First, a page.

Do you have what it takes to be a great leader?
A top executive coach says that leaders are made as well as born, and that leadership can be learned. The first step: Have a clear (don't yawn!) vision. Then, take our quiz.
(Fortune) -- We often hear someone described as a "born leader," but what if you didn't happen to arrive on the planet with the skills it takes to rise to greatness? "Some leaders are born, others are made," says Karlin Sloan, who has coached executives at Allstate (Charts, Fortune 500), Eli Lilly (Charts, Fortune 500), Citigroup (Charts, Fortune 500), JP Morgan Chase (Charts, Fortune 500), Pepsico (Charts, Fortune 500), and many other companies.
Sloan's new book, Smarter, Faster, Better: Strategies for Effective, Enduring, and Fulfilled Leadership (Jossey-Bass, $24.95) is a thought-provoking handbook for anyone who wants to kick a management career up a notch to the leadership level. Some excerpts from our recent conversation:
Q. What's the difference between managing and leading?
A. Management is certainly part of leadership. But leadership requires that you create a strategy, a vision, and then exemplify it.
Q. So many companies have "vision statements" with little bearing on day-to-day reality. Haven't people gotten cynical about the whole vision thing?
A. Definitely! But when I say "vision," I mean the ability to talk about the future as if it were already here. Steve Jobs often does this. He creates a clear picture in people's minds of how a new product will change the world -- before it's even launched. He gets people excited about the future he sees in his mind. That's an innate talent. Stepping out on a limb like that comes much more naturally to some people than to others. But if you haven't got that skill, you can develop it. It's not so much about your own technical expertise as it is about inspiring other people to be better at what they do.
A. There are really three things. First, get to work on building relationships that lead you upward, both externally and internally. Start becoming visible to senior decision-makers in your company and to influential people outside it. There are lots of ways to do this -- volunteering for in-house task forces, finding opportunities to give speeches, joining nonprofit boards, taking a leadership role in a trade association. Then, analyze what makes for success at the highest levels of your company and think about how you can apply your talents at that level.
You can't succeed by copying or imitating others, but you can find a way to bring your own stamp. There will never be another Jack Welch, but there is a Jeff Immelt, and he's great in his own way. And third, have your own clear vision of the future of the company. I'm working with a client right now who will probably be tapped as the next CEO -- not because she has much experience at that level but because she has clearly articulated ideas about the future of the organization.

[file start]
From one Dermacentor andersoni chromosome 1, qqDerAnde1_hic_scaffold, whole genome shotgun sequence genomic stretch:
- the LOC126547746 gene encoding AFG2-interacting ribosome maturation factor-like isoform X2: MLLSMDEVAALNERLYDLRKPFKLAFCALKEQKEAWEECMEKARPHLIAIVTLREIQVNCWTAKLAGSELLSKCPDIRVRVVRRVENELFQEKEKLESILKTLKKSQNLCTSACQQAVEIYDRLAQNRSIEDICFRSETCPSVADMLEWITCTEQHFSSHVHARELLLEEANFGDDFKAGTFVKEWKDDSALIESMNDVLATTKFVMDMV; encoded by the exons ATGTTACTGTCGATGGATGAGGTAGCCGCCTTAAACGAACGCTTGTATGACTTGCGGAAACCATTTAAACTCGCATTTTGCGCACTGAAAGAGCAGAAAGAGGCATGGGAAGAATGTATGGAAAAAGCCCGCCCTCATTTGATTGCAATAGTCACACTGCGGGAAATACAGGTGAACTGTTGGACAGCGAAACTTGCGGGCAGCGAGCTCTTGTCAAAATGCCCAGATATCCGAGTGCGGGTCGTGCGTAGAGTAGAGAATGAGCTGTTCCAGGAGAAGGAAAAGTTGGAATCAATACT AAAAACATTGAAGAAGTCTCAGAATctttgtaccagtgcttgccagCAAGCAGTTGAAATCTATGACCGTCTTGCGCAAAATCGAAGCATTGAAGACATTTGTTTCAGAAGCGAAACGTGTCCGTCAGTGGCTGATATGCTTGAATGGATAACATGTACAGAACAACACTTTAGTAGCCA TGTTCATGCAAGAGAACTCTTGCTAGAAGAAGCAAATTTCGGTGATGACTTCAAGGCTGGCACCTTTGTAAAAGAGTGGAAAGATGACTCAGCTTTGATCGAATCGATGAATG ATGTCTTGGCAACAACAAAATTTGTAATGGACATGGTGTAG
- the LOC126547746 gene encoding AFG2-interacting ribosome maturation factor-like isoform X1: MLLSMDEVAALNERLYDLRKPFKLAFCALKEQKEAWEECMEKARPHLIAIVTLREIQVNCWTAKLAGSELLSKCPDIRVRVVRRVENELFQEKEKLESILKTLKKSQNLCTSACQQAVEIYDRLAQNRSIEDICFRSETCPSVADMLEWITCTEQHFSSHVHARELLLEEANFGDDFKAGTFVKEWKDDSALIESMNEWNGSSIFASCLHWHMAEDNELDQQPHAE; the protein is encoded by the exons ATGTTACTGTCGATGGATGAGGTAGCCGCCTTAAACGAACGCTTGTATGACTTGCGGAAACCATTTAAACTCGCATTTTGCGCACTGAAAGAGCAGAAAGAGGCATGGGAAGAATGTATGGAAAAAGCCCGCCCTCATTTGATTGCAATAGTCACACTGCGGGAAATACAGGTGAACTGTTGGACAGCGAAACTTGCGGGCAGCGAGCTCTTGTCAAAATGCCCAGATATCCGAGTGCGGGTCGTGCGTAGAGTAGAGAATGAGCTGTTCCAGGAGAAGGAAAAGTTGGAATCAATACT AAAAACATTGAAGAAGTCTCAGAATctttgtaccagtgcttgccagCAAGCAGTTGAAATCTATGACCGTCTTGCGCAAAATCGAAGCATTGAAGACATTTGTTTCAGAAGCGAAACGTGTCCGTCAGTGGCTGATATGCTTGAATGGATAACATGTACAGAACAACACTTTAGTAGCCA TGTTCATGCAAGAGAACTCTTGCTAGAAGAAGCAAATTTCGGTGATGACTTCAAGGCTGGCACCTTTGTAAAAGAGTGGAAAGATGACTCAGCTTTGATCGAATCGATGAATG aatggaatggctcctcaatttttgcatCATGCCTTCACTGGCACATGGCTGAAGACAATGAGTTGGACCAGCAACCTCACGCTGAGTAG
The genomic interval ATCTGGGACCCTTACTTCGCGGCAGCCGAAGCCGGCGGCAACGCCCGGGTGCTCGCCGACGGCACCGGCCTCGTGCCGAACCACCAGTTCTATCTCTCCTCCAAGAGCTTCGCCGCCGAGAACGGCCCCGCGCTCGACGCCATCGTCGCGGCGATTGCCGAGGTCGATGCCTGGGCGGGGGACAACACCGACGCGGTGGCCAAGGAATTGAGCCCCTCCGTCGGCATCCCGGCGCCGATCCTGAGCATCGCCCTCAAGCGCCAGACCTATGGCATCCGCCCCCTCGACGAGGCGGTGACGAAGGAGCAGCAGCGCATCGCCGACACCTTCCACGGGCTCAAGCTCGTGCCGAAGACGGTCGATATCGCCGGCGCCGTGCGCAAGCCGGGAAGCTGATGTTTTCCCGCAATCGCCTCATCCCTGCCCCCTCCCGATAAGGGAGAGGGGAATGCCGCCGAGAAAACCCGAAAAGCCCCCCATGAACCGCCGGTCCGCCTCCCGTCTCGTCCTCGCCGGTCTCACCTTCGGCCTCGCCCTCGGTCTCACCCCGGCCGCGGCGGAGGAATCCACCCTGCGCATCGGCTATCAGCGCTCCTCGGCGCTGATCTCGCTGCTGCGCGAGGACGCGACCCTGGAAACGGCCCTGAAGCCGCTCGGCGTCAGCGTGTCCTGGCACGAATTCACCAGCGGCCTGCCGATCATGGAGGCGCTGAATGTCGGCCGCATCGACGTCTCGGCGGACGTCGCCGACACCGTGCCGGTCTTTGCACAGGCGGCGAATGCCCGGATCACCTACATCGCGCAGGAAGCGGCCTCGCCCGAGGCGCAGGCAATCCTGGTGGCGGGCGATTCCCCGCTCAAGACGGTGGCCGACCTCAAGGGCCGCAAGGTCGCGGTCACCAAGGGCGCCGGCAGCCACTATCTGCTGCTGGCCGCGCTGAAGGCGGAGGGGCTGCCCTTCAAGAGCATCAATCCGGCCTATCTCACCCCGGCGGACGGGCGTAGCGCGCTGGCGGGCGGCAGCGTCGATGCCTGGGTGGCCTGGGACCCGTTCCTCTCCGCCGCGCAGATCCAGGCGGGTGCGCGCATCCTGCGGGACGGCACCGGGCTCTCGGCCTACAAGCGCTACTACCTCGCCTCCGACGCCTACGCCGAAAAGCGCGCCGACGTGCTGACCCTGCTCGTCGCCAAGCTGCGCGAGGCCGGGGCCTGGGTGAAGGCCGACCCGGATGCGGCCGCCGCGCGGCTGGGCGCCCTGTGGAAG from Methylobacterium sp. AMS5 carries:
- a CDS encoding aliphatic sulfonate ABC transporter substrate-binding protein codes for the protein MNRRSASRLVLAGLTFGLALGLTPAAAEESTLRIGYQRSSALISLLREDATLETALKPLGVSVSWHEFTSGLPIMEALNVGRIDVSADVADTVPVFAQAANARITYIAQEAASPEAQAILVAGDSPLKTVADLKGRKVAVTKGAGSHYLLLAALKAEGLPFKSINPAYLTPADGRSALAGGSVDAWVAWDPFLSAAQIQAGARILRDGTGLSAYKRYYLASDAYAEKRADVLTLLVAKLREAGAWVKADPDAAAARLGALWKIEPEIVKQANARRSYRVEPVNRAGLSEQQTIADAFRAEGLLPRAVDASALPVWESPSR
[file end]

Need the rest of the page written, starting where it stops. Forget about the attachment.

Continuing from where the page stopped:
Q. What do you do if you believe you're ready to move up into a leadership position, but higher-ups disagree and the bigger job goes to someone else instead?
A. Do an audit of your performance and try to analyze why other people don't see that you're ready to move up. I worked with one executive who was extremely smart -- so much so that he tended to intimidate or alienate other people. He had a very rapid, manic way of speaking that really freaked everybody out. We had to teach him new ways of communicating with people. He eventually did get promoted.
If you are passed over for a promotion, it may also be because you're perceived as being out for your own gain only and not devoted enough to the well-being of the company. Even if you're a superachiever, a lot of companies won't reward that.
Q. In the book you write about great leaders being willing to stop being "the expert" and start asking more questions. How does one know which questions to ask?
A. You want to ask questions where the answers aren't obvious -- questions that puzzle people and get them to think. The best leaders are always asking, "What should we do? Where should we be headed?" It's a great way to communicate trust. People who make great leaders -- the kind of leaders who, if they leave a company, others will jump ship to follow -- are those who say, "Tell me what's on your mind. Give me whatever you've got."